It takes more than a little moxie to revisit the big-screen world that was so beautifully created by director Victor Fleming in The Wizard of Oz. To go "all-in" with a big-budget, 3-D extravaganza takes even more guts. So no faulting Disney or director Sam Raimi for an lack of daring.
Raimi -- perhaps best known for his contributions to the Spider Man series -- attempts to serve up a visually ambitious prequel to the 1939 classic, a movie that still attracts viewers when its shown on TV and which still scares adults and kids some 76 years after its 1939 release, thanks mostly to those hideous flying monkeys.
Moxie aside, Oz the Great and Powerful turns out to be a hit-and-miss affair with some serious drawbacks, not the least of which revolves around James Franco, the likable actor who begins the movie as a two-bit carnival magician named Oscar Diggs.
Franco flashes a toothy grin to convey the phony sincerity of a small-time con man, but doesn't do much more with his character. Early on, Diggs is swept by a tornado from Kansas to the magical world of Oz. There, he's greeted as the living fulfillment of a prophecy that calls for a wizard to save Oz from tyranny.
But Franco's performance isn't the only issue. There's also a notable lack of characters to provide the level of entertainment associated with The Tin Man (Jack Haley), the Scarecrow (Ray Bolger) and the Cowardly Lion (Burt Lahr).
I know. That's an awfully high bar, but what's the point of flying off to Oz without trying to match or jump over it? On top of that, Dorothy (Judy Garland) was a more interesting and involving character than a crackpot magician who must kill a wicked witch in order to save Oz and, not incidentally, gain access to its piles of golden treasure.
Having said all that, I don't want to leave you with the impression that Oz the Great and Powerful is a total disaster. It's a medium-grade helping of fantasy enhanced by some skillful animation, a few spectacular sets, some decent set pieces and dollops of humor.
Raimi wisely begins by following in the footsteps of the original with a black-and-white prologue that's presented in the old-fashioned 1:33 aspect ratio. When the story reaches Oz, Raimi expands to wide-screen and color.
Look, it's clear that Raimi (and a vast special effects team) was trying for a feeling of sustained enchantment, and when Franco's character discovers the land of Oz or gets his first glimpse of the Emerald City, Raimi seems to be on the right track.
The new movie gives the emerging wizard some new companions, a flying monkey named Finley (voiced by Zach Braff) and a China Doll -- she's called China Girl -- voiced by Joey King. Finley, who's dressed as a bellhop, becomes a beast of burden, carting the faux wizard's bag all over Oz. Although he manages some cuteness and humor, Finley simply doesn't have either the weight or memorability of any character from the original.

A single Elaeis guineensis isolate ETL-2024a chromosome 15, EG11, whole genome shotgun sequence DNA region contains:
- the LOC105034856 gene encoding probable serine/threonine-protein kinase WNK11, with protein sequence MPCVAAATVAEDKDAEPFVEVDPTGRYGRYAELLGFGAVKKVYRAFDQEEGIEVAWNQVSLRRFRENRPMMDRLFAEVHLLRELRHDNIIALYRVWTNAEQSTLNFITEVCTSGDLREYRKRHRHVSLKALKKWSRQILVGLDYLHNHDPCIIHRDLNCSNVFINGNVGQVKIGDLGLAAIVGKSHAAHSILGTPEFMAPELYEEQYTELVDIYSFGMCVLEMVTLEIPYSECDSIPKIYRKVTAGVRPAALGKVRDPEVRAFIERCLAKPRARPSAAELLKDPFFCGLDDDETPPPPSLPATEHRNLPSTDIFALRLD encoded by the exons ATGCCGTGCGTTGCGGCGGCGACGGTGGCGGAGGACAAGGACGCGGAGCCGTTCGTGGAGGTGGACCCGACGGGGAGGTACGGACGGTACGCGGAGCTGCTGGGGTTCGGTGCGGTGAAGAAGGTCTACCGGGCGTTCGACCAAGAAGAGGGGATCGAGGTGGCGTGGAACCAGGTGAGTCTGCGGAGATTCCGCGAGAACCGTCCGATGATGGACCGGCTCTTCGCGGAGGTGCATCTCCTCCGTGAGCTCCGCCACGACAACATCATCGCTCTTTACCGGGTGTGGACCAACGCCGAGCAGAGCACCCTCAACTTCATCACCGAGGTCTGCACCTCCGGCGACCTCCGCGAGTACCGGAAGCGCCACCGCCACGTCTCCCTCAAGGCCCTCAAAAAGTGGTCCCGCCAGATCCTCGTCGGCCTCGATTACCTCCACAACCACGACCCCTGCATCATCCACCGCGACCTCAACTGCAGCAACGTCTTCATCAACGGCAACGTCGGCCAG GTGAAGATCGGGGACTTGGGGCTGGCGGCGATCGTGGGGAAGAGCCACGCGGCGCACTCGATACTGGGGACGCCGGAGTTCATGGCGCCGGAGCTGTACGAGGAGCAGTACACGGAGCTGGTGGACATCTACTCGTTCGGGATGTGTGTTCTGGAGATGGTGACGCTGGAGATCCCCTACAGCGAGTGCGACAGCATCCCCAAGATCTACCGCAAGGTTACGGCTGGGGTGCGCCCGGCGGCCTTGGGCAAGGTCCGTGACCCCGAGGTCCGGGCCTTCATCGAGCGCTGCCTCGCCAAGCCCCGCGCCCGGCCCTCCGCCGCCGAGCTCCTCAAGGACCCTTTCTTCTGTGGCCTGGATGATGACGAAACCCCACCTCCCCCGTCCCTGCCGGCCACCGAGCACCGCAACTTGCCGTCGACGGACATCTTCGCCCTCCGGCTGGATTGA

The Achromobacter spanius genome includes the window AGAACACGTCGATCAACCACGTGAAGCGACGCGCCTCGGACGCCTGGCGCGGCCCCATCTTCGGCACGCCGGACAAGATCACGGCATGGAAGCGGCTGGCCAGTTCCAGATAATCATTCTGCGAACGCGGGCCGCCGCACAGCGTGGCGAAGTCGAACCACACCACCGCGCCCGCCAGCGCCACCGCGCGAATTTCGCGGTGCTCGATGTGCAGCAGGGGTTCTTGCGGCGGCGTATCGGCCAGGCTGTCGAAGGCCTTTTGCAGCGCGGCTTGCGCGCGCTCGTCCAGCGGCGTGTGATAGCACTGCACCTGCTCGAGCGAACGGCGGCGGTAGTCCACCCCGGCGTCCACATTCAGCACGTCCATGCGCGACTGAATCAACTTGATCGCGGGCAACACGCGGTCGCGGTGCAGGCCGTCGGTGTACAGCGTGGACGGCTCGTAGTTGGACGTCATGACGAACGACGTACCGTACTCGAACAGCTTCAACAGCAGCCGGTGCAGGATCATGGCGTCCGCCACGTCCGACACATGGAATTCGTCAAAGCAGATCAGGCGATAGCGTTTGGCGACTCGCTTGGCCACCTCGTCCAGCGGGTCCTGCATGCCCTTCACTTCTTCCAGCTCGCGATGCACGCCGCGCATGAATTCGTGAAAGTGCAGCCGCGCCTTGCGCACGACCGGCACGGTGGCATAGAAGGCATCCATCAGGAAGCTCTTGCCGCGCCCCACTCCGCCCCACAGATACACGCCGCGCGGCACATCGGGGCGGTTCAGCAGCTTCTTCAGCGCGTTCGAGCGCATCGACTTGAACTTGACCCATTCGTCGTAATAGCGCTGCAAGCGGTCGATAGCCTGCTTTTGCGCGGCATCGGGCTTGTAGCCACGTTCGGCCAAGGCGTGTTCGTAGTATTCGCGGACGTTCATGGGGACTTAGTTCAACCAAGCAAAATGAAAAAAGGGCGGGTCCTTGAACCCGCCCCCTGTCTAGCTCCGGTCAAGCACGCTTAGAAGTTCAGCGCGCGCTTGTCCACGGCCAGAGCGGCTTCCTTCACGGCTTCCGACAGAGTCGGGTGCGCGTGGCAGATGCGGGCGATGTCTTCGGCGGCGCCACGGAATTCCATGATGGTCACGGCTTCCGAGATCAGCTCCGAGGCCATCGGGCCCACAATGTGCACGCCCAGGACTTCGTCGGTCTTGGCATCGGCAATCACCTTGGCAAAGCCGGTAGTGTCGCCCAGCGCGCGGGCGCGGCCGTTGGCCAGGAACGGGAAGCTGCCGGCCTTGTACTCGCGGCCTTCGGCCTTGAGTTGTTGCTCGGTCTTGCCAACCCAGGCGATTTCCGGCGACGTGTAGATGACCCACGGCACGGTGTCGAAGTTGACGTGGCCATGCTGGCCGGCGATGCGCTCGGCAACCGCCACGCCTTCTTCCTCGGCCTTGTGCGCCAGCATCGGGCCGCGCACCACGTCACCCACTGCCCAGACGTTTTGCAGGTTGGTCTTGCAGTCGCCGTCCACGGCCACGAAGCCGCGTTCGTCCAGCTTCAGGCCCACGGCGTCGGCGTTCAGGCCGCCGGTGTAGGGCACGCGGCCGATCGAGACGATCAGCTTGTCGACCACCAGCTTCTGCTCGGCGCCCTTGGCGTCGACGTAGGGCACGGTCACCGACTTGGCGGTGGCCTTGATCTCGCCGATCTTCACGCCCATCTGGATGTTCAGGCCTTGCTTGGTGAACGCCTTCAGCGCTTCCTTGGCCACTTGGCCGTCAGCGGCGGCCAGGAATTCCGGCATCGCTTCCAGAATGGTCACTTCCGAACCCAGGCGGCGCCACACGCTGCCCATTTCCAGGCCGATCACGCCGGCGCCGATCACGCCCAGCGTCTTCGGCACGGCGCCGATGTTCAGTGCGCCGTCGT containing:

And China Girl might have been more affecting had the character been played a real girl instead of a CGI stand-in.
All of those flaws might have receded into obscurity had the witches (there are three in this edition) provided more kick. Mila Kunis portrays Theodora, a young woman who begins as a good and trusting witch but transforms into the Wicked Witch of the West. Michelle Williams appears as Glinda, the irrevocably good witch, and Rachel Weisz plays Evanora, the witch responsible for handling much of the movie's villainy.
None of them are as frightening or as commanding as the great Margaret Hamilton, the original (and in reality the "only") credible Wicked Witch of the West. Raimi and screenwriters David Lindsay-Abaire and Mitchell Kapner pay brief homage to Hamilton and try to create a variety of other (mostly minor) connections to the best-known big-screen adaptation of L. Frank Baum's classic story.
Now, about those flying monkeys. This version offers a more obviously fearsome version of the airborne simians, but employs them to lesser effect. These razor-toothed creatures fly at the audience, generating more by way of jolts than creepiness. The monkeys may be emblematic of the way Raimi employs 3-D throughout, more for thrill-ride impact than for the subtlety and depth that has marked the best recent 3-D, notably Life of Pi.
The mix of live-action and effects isn't always convincing, either. Too often, we're aware that animation is being employed, although some of it is beautifully colored and alluring.
I appreciated the gargantuan effort that went into Oz the Great and Powerful, and the movie may please younger audience while giving them a few scary kicks in the pants.
But "not bad" is not what we expect from a movie of this magnitude and with this lineage.
Oh, and by the way, Oz the Great and Powerful makes room for Munchkins, but not for Toto or any other dog. Pity.